By Susan Jerrell, TOFT Founder
Young teachers need support and encouragement. New teachers sometimes get a bum wrap, and it shouldn’t be that way. In an era of teacher shortages, young teachers are our strongest assets, and they bring a lot to the educational environment.
First of all, young teachers bring enthusiasm to the job.
New teachers are fresh and excited. They cannot wait to meet their students and try out new ideas. Embrace their enthusiasm and encourage their inventiveness. Don’t tell them their idea won’t work, that it hasn’t been done that way in the past or that they will learn the hard way. The very fact that they do not yet have a past is part of the refreshing attitude. To them anything is possible; what a great way to greet students! If you have developed a jaded attitude toward education after years in the trenches, keep it to yourself, please and thank you. Young teachers need support not rejection.
They bring a new perspective to the school.
Most new teachers are fresh out of college and have taken different education classes and have learned topics perhaps not covered 15+ years ago. Because they are closer in age to the students, they still remember what it was like sitting in a classroom all day as a student. Please ask them for that perspective. Ask them about ways they engage students, apps they recommend, or educational games they learned about. They are in touch with the younger age group in a way you will never be again. Learn from them.
Young teachers bring a valuable skill-set as digital natives.
Since they do not remember a time without technology, they know the apps, the programs and the lingo. They can troubleshoot a computer issue faster than we can explain what is going on. If you are not taking advantage of their knowledge when it comes to technology then you are missing out. Trust me, you can save a lot of time and headache by going to the digital experts. Young teachers can be a support for those of us with some experience too!
Young teachers need support through mentors.
Because they are new, they are also inexperienced in classroom management, student relationships and navigating school politics. For some new teachers that comes quite naturally, but for others it is a struggle. Too often those topics are not covered well in education courses. Experience is a great teacher, but having someone to bounce thoughts off of is a huge help. Simply let younger teachers know you are available, stop by for an after school chat just to check in on them and make sure to be nonjudgmental and approachable.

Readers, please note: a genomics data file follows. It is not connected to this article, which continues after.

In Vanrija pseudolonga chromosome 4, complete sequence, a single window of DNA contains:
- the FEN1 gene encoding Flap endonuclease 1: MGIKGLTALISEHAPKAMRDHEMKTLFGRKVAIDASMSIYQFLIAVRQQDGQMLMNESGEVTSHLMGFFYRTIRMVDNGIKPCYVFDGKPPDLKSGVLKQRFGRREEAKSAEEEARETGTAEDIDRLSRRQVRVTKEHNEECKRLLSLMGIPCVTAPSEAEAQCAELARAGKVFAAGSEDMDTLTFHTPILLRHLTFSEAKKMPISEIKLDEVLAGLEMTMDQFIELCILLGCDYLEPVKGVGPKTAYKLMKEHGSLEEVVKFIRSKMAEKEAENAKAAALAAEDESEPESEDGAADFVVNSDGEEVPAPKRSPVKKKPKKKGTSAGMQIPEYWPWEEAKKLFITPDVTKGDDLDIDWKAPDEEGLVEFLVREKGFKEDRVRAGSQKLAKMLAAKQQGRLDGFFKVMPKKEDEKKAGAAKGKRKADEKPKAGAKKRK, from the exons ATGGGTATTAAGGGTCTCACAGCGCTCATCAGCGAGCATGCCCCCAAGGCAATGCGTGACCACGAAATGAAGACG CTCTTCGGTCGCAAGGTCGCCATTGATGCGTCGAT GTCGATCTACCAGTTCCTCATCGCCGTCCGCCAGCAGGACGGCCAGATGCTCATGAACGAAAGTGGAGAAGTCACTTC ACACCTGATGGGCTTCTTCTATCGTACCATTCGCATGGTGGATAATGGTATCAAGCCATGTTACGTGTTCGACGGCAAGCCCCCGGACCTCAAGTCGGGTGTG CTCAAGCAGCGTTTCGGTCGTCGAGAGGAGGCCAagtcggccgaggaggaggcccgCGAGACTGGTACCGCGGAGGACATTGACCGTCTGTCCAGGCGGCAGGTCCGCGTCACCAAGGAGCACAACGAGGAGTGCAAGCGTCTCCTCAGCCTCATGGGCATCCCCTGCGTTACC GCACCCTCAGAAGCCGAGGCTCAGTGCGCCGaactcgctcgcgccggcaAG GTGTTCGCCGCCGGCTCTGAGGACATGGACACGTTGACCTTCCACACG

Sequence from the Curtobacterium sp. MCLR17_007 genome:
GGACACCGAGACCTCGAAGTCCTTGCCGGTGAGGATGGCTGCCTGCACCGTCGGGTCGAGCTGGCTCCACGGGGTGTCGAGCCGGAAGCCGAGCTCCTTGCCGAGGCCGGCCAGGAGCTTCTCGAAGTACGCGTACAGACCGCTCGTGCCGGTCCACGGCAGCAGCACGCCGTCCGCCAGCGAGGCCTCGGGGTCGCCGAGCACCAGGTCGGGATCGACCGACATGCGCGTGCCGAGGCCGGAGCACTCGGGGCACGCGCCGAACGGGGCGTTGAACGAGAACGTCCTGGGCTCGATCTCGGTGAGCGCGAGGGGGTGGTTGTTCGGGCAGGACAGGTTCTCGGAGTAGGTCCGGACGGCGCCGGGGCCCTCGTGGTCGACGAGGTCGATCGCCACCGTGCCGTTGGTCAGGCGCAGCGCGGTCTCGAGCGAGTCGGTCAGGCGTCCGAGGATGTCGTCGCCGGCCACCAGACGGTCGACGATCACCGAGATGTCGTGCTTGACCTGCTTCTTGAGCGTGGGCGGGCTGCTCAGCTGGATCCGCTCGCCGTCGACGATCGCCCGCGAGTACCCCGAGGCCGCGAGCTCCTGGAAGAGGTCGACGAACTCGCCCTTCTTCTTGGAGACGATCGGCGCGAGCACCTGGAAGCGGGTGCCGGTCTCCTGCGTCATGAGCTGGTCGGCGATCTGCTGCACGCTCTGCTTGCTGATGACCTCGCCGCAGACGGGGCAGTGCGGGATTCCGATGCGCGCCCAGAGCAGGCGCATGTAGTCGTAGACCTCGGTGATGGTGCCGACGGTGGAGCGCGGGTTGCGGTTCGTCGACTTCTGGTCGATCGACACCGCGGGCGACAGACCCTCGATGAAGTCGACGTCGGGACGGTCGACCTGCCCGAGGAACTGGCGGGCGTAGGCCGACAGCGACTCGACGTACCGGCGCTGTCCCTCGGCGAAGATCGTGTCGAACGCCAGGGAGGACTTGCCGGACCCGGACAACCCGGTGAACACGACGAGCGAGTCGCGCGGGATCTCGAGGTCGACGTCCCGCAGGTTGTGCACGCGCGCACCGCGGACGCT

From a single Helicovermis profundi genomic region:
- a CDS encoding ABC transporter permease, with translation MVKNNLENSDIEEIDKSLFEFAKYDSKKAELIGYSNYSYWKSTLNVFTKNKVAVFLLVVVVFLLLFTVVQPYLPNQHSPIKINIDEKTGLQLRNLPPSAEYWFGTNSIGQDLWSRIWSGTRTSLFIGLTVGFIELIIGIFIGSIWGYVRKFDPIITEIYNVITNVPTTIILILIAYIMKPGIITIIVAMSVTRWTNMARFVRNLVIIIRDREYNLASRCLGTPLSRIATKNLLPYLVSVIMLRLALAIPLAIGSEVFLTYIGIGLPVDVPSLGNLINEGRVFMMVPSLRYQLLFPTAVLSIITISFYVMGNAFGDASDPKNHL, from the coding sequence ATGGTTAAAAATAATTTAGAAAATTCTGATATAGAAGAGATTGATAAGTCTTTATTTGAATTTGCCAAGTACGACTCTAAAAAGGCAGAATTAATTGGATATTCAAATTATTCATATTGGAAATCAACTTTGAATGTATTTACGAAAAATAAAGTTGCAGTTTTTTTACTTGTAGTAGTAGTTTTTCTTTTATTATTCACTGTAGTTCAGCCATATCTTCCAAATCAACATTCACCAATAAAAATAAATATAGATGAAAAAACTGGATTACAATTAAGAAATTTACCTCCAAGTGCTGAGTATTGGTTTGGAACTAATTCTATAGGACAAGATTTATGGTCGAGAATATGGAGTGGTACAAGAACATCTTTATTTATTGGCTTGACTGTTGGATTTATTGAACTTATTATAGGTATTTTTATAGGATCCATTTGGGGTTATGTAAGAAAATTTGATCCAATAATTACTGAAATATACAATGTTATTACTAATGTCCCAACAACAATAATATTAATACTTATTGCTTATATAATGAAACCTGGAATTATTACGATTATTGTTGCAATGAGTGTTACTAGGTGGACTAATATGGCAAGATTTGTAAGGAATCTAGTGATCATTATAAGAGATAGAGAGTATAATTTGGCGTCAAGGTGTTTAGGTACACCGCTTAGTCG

Older teachers can learn something from young teachers.
I have seen older teachers disregard the opinions of younger teachers. Please, don’t let that be you. You can learn a lot from them. They are entering the teaching field at a totally different place than many of us did. The climate, the expectations and the workload have changed. Because they do not know anything different, they embrace change a lot easier. They are also much more aware of their stress and how to manage that. We can learn from their understanding of self care and how to maintain mental health.
Finally, young teachers help us remember why we became teachers.
Young teachers’ faces are bright and alert, and they smile with genuine enthusiasm. They eagerly meet their students and strive to reach each one. They face each day with hope. If you embrace what they have to offer, you can see an increase in building morale and positivity because positive attitudes rub off on others. Their enthusiasm can be contagious, if we let it. It can help us remember what it was like when we were fresh and new and remind us why we became teachers to begin with.